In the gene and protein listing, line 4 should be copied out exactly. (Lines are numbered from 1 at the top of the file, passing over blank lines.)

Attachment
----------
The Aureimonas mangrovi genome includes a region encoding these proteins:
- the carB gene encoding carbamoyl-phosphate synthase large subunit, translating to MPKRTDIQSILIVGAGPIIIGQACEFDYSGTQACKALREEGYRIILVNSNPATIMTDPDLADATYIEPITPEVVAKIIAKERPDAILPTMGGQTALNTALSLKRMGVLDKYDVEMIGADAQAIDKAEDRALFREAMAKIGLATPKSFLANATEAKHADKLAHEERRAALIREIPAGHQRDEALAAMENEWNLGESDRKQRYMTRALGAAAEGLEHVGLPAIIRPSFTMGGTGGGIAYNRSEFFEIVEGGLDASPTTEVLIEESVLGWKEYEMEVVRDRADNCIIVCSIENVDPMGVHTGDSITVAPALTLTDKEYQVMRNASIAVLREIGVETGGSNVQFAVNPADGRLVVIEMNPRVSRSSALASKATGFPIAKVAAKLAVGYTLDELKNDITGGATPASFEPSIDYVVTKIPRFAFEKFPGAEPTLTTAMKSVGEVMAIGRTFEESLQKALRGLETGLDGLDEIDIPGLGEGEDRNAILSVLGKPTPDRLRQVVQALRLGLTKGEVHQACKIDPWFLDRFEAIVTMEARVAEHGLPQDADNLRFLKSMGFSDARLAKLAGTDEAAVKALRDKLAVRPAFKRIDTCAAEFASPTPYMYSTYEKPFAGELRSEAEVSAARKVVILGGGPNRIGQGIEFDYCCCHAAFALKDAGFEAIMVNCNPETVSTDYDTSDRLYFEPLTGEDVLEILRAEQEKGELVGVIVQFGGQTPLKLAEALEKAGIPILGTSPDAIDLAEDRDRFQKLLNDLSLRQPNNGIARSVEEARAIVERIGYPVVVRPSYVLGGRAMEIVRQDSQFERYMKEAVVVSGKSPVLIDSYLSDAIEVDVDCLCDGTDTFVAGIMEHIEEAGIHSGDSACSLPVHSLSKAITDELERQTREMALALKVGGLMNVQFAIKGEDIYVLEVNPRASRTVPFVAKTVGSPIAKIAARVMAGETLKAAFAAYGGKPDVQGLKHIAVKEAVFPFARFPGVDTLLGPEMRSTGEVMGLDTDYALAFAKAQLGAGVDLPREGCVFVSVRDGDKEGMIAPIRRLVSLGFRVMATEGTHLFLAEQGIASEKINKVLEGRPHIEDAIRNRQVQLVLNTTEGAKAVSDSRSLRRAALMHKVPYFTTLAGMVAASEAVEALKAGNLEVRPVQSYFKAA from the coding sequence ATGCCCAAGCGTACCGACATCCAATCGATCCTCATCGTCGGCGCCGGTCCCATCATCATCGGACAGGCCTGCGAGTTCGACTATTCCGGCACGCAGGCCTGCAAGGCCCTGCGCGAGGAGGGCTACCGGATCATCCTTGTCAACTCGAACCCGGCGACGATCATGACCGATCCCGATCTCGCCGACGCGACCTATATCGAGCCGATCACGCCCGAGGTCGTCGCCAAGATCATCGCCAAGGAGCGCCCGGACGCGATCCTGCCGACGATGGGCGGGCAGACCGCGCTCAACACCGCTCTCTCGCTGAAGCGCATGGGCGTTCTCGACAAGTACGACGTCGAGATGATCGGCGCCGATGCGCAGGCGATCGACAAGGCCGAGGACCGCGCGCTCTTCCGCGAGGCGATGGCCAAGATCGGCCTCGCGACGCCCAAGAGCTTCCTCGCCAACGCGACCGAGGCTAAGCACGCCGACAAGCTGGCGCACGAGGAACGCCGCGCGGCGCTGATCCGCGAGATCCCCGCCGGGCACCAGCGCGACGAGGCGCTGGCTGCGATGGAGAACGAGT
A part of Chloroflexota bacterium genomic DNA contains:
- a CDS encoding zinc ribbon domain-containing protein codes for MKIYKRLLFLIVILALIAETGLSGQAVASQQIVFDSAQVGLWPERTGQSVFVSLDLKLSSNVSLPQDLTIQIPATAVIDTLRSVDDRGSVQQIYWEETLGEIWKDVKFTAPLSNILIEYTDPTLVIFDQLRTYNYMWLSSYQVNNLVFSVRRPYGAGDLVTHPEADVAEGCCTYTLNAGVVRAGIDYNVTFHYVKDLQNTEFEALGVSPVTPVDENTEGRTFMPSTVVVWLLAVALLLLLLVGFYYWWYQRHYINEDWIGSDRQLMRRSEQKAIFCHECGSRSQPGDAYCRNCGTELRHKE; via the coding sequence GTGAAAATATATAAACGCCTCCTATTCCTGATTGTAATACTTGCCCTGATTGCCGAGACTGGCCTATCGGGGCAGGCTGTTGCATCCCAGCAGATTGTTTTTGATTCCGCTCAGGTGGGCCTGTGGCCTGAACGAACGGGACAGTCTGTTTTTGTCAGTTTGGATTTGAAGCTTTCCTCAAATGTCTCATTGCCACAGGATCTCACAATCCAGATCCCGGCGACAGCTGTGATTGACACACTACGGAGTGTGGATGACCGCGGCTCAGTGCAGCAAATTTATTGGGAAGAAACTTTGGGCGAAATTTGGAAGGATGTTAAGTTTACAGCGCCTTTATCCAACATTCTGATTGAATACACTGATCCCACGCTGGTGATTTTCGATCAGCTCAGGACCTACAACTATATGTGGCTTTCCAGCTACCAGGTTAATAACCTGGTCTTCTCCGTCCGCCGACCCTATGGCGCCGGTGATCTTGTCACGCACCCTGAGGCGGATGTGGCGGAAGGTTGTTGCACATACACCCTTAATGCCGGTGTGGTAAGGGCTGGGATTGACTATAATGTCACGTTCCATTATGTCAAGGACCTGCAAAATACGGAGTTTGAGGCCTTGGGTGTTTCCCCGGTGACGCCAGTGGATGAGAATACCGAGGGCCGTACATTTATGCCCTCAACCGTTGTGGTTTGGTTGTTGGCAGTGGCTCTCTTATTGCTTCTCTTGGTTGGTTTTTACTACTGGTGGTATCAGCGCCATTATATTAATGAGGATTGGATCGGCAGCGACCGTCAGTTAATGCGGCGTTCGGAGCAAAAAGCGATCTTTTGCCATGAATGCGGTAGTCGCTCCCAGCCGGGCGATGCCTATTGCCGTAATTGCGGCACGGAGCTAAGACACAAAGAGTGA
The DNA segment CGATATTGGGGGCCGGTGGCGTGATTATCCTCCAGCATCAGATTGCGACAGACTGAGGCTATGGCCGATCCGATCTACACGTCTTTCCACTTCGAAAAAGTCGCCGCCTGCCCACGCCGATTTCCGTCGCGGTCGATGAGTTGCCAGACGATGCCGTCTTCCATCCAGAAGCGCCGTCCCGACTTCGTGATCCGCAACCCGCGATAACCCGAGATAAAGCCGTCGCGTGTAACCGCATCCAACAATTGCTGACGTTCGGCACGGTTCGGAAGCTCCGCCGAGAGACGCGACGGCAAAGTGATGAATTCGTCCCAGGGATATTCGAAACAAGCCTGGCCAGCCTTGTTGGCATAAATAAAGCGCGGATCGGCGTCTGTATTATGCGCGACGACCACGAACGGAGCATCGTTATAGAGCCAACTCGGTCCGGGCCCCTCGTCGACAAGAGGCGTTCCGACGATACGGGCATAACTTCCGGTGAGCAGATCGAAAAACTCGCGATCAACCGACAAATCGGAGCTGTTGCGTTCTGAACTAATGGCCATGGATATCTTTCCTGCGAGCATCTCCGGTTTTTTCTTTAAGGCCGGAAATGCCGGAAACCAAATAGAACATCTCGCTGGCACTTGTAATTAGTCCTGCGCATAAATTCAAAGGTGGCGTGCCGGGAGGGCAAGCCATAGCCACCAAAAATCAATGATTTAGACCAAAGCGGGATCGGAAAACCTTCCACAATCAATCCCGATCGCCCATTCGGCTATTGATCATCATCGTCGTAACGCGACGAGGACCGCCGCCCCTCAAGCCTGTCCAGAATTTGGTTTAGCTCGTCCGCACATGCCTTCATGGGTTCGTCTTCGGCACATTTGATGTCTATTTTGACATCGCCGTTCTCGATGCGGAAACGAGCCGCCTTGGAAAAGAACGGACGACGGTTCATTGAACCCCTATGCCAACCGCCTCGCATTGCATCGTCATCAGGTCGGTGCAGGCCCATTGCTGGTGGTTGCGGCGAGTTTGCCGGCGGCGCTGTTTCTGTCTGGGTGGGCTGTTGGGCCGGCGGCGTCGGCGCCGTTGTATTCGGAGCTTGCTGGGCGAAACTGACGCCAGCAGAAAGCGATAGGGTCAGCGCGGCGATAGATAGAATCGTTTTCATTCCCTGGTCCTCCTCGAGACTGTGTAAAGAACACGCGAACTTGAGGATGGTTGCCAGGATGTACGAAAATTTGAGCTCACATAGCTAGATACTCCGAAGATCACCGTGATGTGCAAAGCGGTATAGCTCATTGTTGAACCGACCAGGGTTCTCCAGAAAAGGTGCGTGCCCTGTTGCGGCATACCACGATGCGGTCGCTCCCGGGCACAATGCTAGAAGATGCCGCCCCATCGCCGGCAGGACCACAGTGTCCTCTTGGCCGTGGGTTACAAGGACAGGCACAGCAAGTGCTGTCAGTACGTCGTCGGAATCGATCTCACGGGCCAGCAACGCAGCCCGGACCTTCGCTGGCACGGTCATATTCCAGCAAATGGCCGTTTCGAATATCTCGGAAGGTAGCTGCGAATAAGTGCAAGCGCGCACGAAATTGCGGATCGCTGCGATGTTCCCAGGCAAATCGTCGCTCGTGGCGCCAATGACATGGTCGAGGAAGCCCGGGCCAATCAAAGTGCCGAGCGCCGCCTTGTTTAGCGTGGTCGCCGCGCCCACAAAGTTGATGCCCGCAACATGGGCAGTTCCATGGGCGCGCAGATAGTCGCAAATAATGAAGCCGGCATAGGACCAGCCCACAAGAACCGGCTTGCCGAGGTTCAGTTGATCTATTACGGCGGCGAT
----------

- a CDS encoding zinc ribbon domain-containing protein codes for MKIYKRLLFLIVILALIAETGLSGQAVASQQIVFDSAQVGLWPERTGQSVFVSLDLKLSSNVSLPQDLTIQIPATAVIDTLRSVDDRGSVQQIYWEETLGEIWKDVKFTAPLSNILIEYTDPTLVIFDQLRTYNYMWLSSYQVNNLVFSVRRPYGAGDLVTHPEADVAEGCCTYTLNAGVVRAGIDYNVTFHYVKDLQNTEFEALGVSPVTPVDENTEGRTFMPSTVVVWLLAVALLLLLLVGFYYWWYQRHYINEDWIGSDRQLMRRSEQKAIFCHECGSRSQPGDAYCRNCGTELRHKE; via the coding sequence GTGAAAATATATAAACGCCTCCTATTCCTGATTGTAATACTTGCCCTGATTGCCGAGACTGGCCTATCGGGGCAGGCTGTTGCATCCCAGCAGATTGTTTTTGATTCCGCTCAGGTGGGCCTGTGGCCTGAACGAACGGGACAGTCTGTTTTTGTCAGTTTGGATTTGAAGCTTTCCTCAAATGTCTCATTGCCACAGGATCTCACAATCCAGATCCCGGCGACAGCTGTGATTGACACACTACGGAGTGTGGATGACCGCGGCTCAGTGCAGCAAATTTATTGGGAAGAAACTTTGGGCGAAATTTGGAAGGATGTTAAGTTTACAGCGCCTTTATCCAACATTCTGATTGAATACACTGATCCCACGCTGGTGATTTTCGATCAGCTCAGGACCTACAACTATATGTGGCTTTCCAGCTACCAGGTTAATAACCTGGTCTTCTCCGTCCGCCGACCCTATGGCGCCGGTGATCTTGTCACGCACCCTGAGGCGGATGTGGCGGAAGGTTGTTGCACATACACCCTTAATGCCGGTGTGGTAAGGGCTGGGATTGACTATAATGTCACGTTCCATTATGTCAAGGACCTGCAAAATACGGAGTTTGAGGCCTTGGGTGTTTCCCCGGTGACGCCAGTGGATGAGAATACCGAGGGCCGTACATTTATGCCCTCAACCGTTGTGGTTTGGTTGTTGGCAGTGGCTCTCTTATTGCTTCTCTTGGTTGGTTTTTACTACTGGTGGTATCAGCGCCATTATATTAATGAGGATTGGATCGGCAGCGACCGTCAGTTAATGCGGCGTTCGGAGCAAAAAGCGATCTTTTGCCATGAATGCGGTAGTCGCTCCCAGCCGGGCGATGCCTATTGCCGTAATTGCGGCACGGAGCTAAGACACAAAGAGTGA